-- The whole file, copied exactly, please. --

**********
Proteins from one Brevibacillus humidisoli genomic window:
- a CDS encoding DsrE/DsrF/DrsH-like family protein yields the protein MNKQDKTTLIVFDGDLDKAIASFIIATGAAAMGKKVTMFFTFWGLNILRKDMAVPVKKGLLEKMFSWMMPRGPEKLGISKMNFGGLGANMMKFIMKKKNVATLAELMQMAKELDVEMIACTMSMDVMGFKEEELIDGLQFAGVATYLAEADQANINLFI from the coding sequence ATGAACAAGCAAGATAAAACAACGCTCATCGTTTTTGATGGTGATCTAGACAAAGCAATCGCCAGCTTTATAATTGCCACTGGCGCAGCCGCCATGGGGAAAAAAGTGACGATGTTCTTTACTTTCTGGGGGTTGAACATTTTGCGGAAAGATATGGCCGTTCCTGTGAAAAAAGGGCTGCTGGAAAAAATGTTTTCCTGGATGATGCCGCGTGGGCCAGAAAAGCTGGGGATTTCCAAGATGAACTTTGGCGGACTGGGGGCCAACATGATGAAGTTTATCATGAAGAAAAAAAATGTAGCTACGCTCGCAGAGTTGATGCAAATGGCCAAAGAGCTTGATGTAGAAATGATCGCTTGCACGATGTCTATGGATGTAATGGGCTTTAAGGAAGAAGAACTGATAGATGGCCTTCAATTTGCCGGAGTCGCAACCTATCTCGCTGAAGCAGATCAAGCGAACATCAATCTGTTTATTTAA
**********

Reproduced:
Proteins from one Brevibacillus humidisoli genomic window:
- a CDS encoding DsrE/DsrF/DrsH-like family protein yields the protein MNKQDKTTLIVFDGDLDKAIASFIIATGAAAMGKKVTMFFTFWGLNILRKDMAVPVKKGLLEKMFSWMMPRGPEKLGISKMNFGGLGANMMKFIMKKKNVATLAELMQMAKELDVEMIACTMSMDVMGFKEEELIDGLQFAGVATYLAEADQANINLFI from the coding sequence ATGAACAAGCAAGATAAAACAACGCTCATCGTTTTTGATGGTGATCTAGACAAAGCAATCGCCAGCTTTATAATTGCCACTGGCGCAGCCGCCATGGGGAAAAAAGTGACGATGTTCTTTACTTTCTGGGGGTTGAACATTTTGCGGAAAGATATGGCCGTTCCTGTGAAAAAAGGGCTGCTGGAAAAAATGTTTTCCTGGATGATGCCGCGTGGGCCAGAAAAGCTGGGGATTTCCAAGATGAACTTTGGCGGACTGGGGGCCAACATGATGAAGTTTATCATGAAGAAAAAAAATGTAGCTACGCTCGCAGAGTTGATGCAAATGGCCAAAGAGCTTGATGTAGAAATGATCGCTTGCACGATGTCTATGGATGTAATGGGCTTTAAGGAAGAAGAACTGATAGATGGCCTTCAATTTGCCGGAGTCGCAACCTATCTCGCTGAAGCAGATCAAGCGAACATCAATCTGTTTATTTAA